- What type of short and long-term plans does your organization have for growth or contraction in mobile device and application support infrastructure?
- How rapidly will your organization need to scale mobile device management support services upward or downward?
- What are the initial number of mobile devices and/or users that need support in the SaaS solution? How likely is this number to change in the next year? The next 3 years? The next 5 years?
- Does the number of mobile devices needing SaaS solution support change on a regular pattern (such as seasonally)? Does it change according to the number of active or inactive organization projects?
- Does SaaS solution performance change depending on the scale of supported mobile device and users? If so, in what areas? (nodes, data, processing, etc.) How is the scaling performance measured, reported, and audited?
Easy access to the SaaS solution is another key component of the SaaS architecture. Because the SaaS solution is hosted on a cloud-based infrastructure, it’s accessible by administrators, users, and devices from any location that has access to the Internet. Administration of mobile devices is done via a browser. Because many SaaS solution providers operate geographically diverse datacenters, users and devices can access the platform “locally”, often avoiding latency and delays that can be associated with connecting to geographically distant endpoints. Accessibility can also typically be expanded by integrating the SaaS solution with on-premises device management platforms.
As part of SaaS management lifecycle planning, you’ll want to answer the following planning questions about cloud accessibility:
- Are there specific mobile device browser requirements in your organization? If so, does the SaaS solution support the required browser(s)?
- Do mobile device users need any special accessibility requirements for applications or services?
- Does your organization need to access the SaaS infrastructure located in the same geographic as the user devices or your on-premises infrastructure? Are there legal ramifications if mobile device data is stored or moved across international borders?
Since the SaaS infrastructure is cloud-based and hosted across multiple datacenters, resiliency is typically subject to less instability or outages than traditional on-premises hosted services. Multi-location service hosts offer protection against geographic-based outages and service interruptions by using fail-over infrastructure and processes to replicate data across multiple datacenter nodes. Depending on the SaaS solution, access to the service may or may not remain in the original geographic area during a fail-over.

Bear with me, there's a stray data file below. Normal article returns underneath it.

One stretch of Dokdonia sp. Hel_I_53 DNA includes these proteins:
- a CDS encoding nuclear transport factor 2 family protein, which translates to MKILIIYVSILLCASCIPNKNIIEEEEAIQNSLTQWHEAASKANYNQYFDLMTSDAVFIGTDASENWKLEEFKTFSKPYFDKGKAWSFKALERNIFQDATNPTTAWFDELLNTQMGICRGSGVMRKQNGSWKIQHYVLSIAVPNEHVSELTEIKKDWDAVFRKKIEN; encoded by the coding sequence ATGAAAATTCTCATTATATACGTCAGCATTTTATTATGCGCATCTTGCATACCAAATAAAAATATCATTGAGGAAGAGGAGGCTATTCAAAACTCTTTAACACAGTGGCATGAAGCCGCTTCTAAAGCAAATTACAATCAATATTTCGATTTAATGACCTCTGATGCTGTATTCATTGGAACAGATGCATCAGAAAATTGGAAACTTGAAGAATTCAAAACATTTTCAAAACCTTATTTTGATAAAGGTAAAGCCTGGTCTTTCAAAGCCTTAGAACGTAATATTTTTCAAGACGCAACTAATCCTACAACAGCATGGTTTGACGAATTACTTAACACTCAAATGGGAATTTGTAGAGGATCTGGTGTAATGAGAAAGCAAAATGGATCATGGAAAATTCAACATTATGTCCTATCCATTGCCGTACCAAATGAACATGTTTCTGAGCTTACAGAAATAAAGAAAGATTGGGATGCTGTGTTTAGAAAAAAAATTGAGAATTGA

As part of SaaS management lifecycle planning, you’ll want to answer the following planning questions about cloud resiliency:
- In the event of primary SaaS solution fail-over, how will mobile device management services be impacted?
- How will mobile device data stored on the SaaS solution be shared in the cloud-based infrastructure?
- If the primary mobile device SaaS datacenter isn’t available, are the fail-over datacenters in the same geographic region as the primary datacenter? Is it OK for fail-over datacenters to be located outside the international borders from which the mobile devices are operating?
- Does the SaaS solution have a defined service level agreement (SLA) outlining support for mobile device management?
SaaS solutions also are able to keep the applications and services up-to-date with the latest application version, features, security updates, and bug fixes. Often these updates are published very quickly, sometimes even on a daily basis. Depending on the SaaS solution, updates may be instantly available to all customers or released in a phased approach to smaller groups of customers. One of the biggest benefits is that when a bug is fixed for one customer, the fix can be easily applied to all customers using the service.
As part of SaaS management lifecycle planning, you’ll want to answer the following planning questions about cloud services:
- How often are mobile device management features and functionality updated in the SaaS service?
- What impact will feature and functionality updates have on your mission-critical mobile device applications and services?
- Are SaaS solution feature and functionality updates deployed to customers on an ad hoc or planned schedule?
- Does the SaaS solution support exemptions from service-wide updates for individual organizations?
- Does the SaaS solution have different service update schedules for mobile device application and mobile device management features and functionality?
Make sure to take notes of each answer and understand the rationale behind the answer. Later tasks will go over the options available and advantages/disadvantages of each option. Answering these questions will help you select the option that best suits your business needs.